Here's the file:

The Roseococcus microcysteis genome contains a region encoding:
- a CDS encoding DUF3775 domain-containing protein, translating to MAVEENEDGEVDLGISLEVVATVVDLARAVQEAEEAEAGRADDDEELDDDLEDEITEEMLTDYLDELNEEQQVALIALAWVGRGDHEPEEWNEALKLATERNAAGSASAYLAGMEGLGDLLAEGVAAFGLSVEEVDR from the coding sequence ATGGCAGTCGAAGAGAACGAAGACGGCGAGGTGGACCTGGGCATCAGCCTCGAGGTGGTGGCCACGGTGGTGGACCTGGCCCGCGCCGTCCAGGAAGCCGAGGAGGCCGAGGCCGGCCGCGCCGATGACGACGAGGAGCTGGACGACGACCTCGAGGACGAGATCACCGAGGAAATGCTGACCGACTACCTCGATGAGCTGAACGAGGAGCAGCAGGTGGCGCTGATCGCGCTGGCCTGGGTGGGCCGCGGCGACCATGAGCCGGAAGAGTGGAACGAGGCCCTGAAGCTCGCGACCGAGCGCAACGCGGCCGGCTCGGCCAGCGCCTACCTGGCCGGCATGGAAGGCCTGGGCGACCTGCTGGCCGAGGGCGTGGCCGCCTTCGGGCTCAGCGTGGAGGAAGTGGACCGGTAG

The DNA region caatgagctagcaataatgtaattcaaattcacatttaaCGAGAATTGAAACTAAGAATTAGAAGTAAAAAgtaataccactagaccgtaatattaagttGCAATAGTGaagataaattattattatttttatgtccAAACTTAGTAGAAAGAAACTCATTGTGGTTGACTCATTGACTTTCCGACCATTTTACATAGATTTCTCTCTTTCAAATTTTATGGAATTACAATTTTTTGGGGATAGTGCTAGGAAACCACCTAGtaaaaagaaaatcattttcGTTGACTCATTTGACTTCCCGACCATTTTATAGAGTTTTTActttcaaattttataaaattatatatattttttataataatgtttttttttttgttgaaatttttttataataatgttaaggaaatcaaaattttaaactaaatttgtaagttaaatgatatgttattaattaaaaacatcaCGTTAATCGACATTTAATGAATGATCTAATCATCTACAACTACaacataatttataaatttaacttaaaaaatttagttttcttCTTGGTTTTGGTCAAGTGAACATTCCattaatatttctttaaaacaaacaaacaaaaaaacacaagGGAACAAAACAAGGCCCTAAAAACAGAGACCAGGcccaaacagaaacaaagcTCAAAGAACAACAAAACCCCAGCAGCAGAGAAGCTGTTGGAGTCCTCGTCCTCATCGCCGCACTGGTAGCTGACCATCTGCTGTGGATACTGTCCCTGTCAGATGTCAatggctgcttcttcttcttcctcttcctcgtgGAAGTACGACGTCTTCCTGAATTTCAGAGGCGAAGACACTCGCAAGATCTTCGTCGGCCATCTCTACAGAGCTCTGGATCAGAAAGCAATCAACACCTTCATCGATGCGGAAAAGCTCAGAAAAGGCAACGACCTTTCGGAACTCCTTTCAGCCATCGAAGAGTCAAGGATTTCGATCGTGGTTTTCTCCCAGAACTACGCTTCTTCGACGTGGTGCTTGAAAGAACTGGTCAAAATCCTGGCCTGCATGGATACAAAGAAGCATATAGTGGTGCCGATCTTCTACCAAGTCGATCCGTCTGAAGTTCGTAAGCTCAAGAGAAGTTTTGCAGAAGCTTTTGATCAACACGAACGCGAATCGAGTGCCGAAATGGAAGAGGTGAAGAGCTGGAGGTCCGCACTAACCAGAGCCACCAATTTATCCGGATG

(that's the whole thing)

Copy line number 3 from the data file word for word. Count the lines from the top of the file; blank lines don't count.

The DNA region caatgagctagcaataatgtaattcaaattcacatttaaCGAGAATTGAAACTAAGAATTAGAAGTAAAAAgtaataccactagaccgtaatattaagttGCAATAGTGaagataaattattattatttttatgtccAAACTTAGTAGAAAGAAACTCATTGTGGTTGACTCATTGACTTTCCGACCATTTTACATAGATTTCTCTCTTTCAAATTTTATGGAATTACAATTTTTTGGGGATAGTGCTAGGAAACCACCTAGtaaaaagaaaatcattttcGTTGACTCATTTGACTTCCCGACCATTTTATAGAGTTTTTActttcaaattttataaaattatatatattttttataataatgtttttttttttgttgaaatttttttataataatgttaaggaaatcaaaattttaaactaaatttgtaagttaaatgatatgttattaattaaaaacatcaCGTTAATCGACATTTAATGAATGATCTAATCATCTACAACTACaacataatttataaatttaacttaaaaaatttagttttcttCTTGGTTTTGGTCAAGTGAACATTCCattaatatttctttaaaacaaacaaacaaaaaaacacaagGGAACAAAACAAGGCCCTAAAAACAGAGACCAGGcccaaacagaaacaaagcTCAAAGAACAACAAAACCCCAGCAGCAGAGAAGCTGTTGGAGTCCTCGTCCTCATCGCCGCACTGGTAGCTGACCATCTGCTGTGGATACTGTCCCTGTCAGATGTCAatggctgcttcttcttcttcctcttcctcgtgGAAGTACGACGTCTTCCTGAATTTCAGAGGCGAAGACACTCGCAAGATCTTCGTCGGCCATCTCTACAGAGCTCTGGATCAGAAAGCAATCAACACCTTCATCGATGCGGAAAAGCTCAGAAAAGGCAACGACCTTTCGGAACTCCTTTCAGCCATCGAAGAGTCAAGGATTTCGATCGTGGTTTTCTCCCAGAACTACGCTTCTTCGACGTGGTGCTTGAAAGAACTGGTCAAAATCCTGGCCTGCATGGATACAAAGAAGCATATAGTGGTGCCGATCTTCTACCAAGTCGATCCGTCTGAAGTTCGTAAGCTCAAGAGAAGTTTTGCAGAAGCTTTTGATCAACACGAACGCGAATCGAGTGCCGAAATGGAAGAGGTGAAGAGCTGGAGGTCCGCACTAACCAGAGCCACCAATTTATCCGGATG